'Trolls' May Have Just Enough Of 'The LEGO Movie' Kind Of Creativity To Be A Hit [Comic-Con 2016]

DreamWorks Animation brought their trippy animated musical adventure Trolls to Comic-Con this year. As we've seen in the trailers, it's a feature film adaptation of the wild-haired dolls that became popular in the 1990s, and it brings a bunch of pop music hits to the big screen with a so many bright colors, weird characters and creatures, all making for a delightful acid trip that's safe for kids.

The studio showed off about 15 minutes of footage from the movie, and I was surprised to find that this wasn't just a showcase for a bunch of pop songs for no reason. Instead, it's a musical where the songs really motivate the story and help develop the characters. Plus, the original songs executive produced by Justin Timberlake are bound to be favorites of kids and adults alike.

Read more about the Trolls Comic-Con panel after the jump, including some additions to the cast that just might get you even more interested in an animated movie that looks truly original despite being based on a toyline.

Mike Mitchell and Walt Dorn are directing Trolls for DreamWorks Animation after previously working together on the Shrek franchise. The motivation came from wanting to "get the band back together" from the Shrek franchise, and they wanted to have a movie that was about innate happiness. They wanted to answer the questions about where happiness comes from, how do you get it, and what happens when you lose it? And they decided to explore that through the eyes of trolls.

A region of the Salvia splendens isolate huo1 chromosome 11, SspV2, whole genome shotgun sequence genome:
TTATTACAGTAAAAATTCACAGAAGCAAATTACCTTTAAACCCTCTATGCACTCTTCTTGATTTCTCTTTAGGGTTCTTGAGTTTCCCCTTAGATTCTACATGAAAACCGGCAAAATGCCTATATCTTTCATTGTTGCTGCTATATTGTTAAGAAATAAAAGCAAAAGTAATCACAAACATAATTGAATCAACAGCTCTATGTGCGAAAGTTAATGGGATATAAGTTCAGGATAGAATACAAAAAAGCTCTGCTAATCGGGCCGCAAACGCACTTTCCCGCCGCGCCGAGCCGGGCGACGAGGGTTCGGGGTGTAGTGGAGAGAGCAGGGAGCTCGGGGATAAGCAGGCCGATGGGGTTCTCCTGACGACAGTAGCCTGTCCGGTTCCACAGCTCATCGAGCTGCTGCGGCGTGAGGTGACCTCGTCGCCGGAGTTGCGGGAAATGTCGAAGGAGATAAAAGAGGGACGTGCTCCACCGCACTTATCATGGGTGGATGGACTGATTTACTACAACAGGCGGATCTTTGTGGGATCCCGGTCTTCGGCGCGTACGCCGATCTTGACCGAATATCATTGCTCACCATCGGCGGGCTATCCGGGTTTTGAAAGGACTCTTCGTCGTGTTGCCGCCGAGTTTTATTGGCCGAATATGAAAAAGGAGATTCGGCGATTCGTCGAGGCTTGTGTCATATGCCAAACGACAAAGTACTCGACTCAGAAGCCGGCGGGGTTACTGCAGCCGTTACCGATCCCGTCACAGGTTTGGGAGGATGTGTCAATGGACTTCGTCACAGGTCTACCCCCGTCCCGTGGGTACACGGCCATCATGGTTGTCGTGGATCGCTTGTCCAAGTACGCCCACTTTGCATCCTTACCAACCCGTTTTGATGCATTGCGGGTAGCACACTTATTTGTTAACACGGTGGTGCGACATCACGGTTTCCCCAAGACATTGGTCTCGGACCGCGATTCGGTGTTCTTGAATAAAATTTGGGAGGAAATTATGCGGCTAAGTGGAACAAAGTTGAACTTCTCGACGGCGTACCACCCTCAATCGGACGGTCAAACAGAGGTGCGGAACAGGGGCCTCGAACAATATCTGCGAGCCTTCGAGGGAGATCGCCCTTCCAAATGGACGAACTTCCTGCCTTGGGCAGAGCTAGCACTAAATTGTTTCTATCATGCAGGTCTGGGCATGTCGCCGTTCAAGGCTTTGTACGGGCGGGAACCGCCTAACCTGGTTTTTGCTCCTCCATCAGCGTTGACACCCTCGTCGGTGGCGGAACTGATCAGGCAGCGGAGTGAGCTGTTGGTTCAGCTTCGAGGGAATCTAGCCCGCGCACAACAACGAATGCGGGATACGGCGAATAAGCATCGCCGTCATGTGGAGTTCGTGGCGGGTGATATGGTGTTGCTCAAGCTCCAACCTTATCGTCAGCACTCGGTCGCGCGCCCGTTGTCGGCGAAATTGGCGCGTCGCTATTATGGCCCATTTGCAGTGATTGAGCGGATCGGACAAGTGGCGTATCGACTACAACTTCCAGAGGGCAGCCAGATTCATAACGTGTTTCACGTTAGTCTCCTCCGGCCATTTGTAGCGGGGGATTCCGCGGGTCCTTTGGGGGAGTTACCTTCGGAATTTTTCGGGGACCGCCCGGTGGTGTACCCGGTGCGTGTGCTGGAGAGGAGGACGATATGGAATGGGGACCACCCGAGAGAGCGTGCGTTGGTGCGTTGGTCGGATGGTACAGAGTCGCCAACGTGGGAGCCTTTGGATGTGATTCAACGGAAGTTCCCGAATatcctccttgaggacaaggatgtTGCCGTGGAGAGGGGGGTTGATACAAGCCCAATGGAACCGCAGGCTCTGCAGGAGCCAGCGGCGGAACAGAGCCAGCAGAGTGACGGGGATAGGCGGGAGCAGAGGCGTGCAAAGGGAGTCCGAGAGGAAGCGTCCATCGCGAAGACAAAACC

But without any sort of narrative history for the trolls that DreamWorks Animation is bringing to the big screen, they created their own mythology. There are two tribes of trolls. The happy, bright, singing kind are simply called trolls. They even have watches on their hands that bloom into flowers every hour to signal that it's hug time.

Then there are Bergens, the giant, ugly, unhappy folks  who are only happy if they're eating the happy trolls. Apparently they taste like a cupcake wrapped in bacon and make the unhappy trolls only temporarily happy. The fact that the happy trolls are eaten, almost as if they're drugs, feels like a subtle anti-drug message, which is odd in a movie that feels like one big acid trip. Or maybe just an anti-cannibal message.

For the Trolls, their bright colors represent their happiness. Poppy (Anna Kendrick) and all of her friends are all brightly colored and singing because they're happy all the time. After all, Trolls are inherently happy since their arms are perpetually spread for a hug. In fact, Walt Dorn researched how a hug really works, and found that a seven second hug is necessary to actually generate dopamine and the happiness that comes from it.